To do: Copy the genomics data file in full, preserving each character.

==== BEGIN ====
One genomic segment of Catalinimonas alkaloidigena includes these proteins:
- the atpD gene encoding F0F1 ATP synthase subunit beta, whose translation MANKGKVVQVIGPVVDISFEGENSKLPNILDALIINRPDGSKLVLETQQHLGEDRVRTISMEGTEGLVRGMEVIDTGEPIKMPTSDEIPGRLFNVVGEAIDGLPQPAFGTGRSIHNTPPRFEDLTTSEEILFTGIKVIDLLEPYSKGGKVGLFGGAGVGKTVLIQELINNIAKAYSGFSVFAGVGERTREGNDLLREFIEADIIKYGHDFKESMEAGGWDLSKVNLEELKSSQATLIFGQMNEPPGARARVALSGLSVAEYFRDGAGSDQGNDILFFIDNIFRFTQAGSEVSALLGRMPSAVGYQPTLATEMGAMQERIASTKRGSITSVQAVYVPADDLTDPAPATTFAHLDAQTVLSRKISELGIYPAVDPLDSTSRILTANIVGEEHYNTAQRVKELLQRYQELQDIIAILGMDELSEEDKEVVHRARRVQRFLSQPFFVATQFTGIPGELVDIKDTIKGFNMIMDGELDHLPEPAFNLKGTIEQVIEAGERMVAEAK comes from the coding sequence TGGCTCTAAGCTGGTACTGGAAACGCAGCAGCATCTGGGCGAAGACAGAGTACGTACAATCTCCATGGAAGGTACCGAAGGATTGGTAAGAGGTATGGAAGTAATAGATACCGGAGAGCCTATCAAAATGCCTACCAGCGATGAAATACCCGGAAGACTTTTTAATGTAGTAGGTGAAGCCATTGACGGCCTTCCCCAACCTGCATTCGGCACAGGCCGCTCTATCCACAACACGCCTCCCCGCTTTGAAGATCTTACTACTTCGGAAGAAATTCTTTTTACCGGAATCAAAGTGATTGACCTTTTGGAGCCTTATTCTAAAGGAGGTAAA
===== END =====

One genomic segment of Catalinimonas alkaloidigena includes these proteins:
- the atpD gene encoding F0F1 ATP synthase subunit beta, whose translation MANKGKVVQVIGPVVDISFEGENSKLPNILDALIINRPDGSKLVLETQQHLGEDRVRTISMEGTEGLVRGMEVIDTGEPIKMPTSDEIPGRLFNVVGEAIDGLPQPAFGTGRSIHNTPPRFEDLTTSEEILFTGIKVIDLLEPYSKGGKVGLFGGAGVGKTVLIQELINNIAKAYSGFSVFAGVGERTREGNDLLREFIEADIIKYGHDFKESMEAGGWDLSKVNLEELKSSQATLIFGQMNEPPGARARVALSGLSVAEYFRDGAGSDQGNDILFFIDNIFRFTQAGSEVSALLGRMPSAVGYQPTLATEMGAMQERIASTKRGSITSVQAVYVPADDLTDPAPATTFAHLDAQTVLSRKISELGIYPAVDPLDSTSRILTANIVGEEHYNTAQRVKELLQRYQELQDIIAILGMDELSEEDKEVVHRARRVQRFLSQPFFVATQFTGIPGELVDIKDTIKGFNMIMDGELDHLPEPAFNLKGTIEQVIEAGERMVAEAK comes from the coding sequence TGGCTCTAAGCTGGTACTGGAAACGCAGCAGCATCTGGGCGAAGACAGAGTACGTACAATCTCCATGGAAGGTACCGAAGGATTGGTAAGAGGTATGGAAGTAATAGATACCGGAGAGCCTATCAAAATGCCTACCAGCGATGAAATACCCGGAAGACTTTTTAATGTAGTAGGTGAAGCCATTGACGGCCTTCCCCAACCTGCATTCGGCACAGGCCGCTCTATCCACAACACGCCTCCCCGCTTTGAAGATCTTACTACTTCGGAAGAAATTCTTTTTACCGGAATCAAAGTGATTGACCTTTTGGAGCCTTATTCTAAAGGAGGTAAA